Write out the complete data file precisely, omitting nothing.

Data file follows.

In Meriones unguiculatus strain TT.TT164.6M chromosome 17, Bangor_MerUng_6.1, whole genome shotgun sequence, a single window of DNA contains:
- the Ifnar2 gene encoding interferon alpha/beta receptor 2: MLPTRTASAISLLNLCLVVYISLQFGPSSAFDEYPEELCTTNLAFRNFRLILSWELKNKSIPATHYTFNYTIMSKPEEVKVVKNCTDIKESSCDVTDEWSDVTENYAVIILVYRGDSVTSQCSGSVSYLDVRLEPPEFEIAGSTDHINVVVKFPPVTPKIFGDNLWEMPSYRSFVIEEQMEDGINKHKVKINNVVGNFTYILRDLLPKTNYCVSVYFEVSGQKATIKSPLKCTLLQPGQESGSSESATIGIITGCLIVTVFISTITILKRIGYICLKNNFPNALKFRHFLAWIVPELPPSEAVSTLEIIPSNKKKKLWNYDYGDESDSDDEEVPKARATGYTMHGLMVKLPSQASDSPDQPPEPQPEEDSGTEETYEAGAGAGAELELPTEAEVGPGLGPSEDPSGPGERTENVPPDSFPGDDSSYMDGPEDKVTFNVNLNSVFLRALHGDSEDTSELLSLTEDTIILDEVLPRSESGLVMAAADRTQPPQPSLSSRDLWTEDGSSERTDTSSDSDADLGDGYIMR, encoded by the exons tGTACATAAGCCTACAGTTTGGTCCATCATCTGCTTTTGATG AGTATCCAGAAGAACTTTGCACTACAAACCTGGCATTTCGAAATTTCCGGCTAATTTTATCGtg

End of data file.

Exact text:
In Meriones unguiculatus strain TT.TT164.6M chromosome 17, Bangor_MerUng_6.1, whole genome shotgun sequence, a single window of DNA contains:
- the Ifnar2 gene encoding interferon alpha/beta receptor 2: MLPTRTASAISLLNLCLVVYISLQFGPSSAFDEYPEELCTTNLAFRNFRLILSWELKNKSIPATHYTFNYTIMSKPEEVKVVKNCTDIKESSCDVTDEWSDVTENYAVIILVYRGDSVTSQCSGSVSYLDVRLEPPEFEIAGSTDHINVVVKFPPVTPKIFGDNLWEMPSYRSFVIEEQMEDGINKHKVKINNVVGNFTYILRDLLPKTNYCVSVYFEVSGQKATIKSPLKCTLLQPGQESGSSESATIGIITGCLIVTVFISTITILKRIGYICLKNNFPNALKFRHFLAWIVPELPPSEAVSTLEIIPSNKKKKLWNYDYGDESDSDDEEVPKARATGYTMHGLMVKLPSQASDSPDQPPEPQPEEDSGTEETYEAGAGAGAELELPTEAEVGPGLGPSEDPSGPGERTENVPPDSFPGDDSSYMDGPEDKVTFNVNLNSVFLRALHGDSEDTSELLSLTEDTIILDEVLPRSESGLVMAAADRTQPPQPSLSSRDLWTEDGSSERTDTSSDSDADLGDGYIMR, encoded by the exons tGTACATAAGCCTACAGTTTGGTCCATCATCTGCTTTTGATG AGTATCCAGAAGAACTTTGCACTACAAACCTGGCATTTCGAAATTTCCGGCTAATTTTATCGtg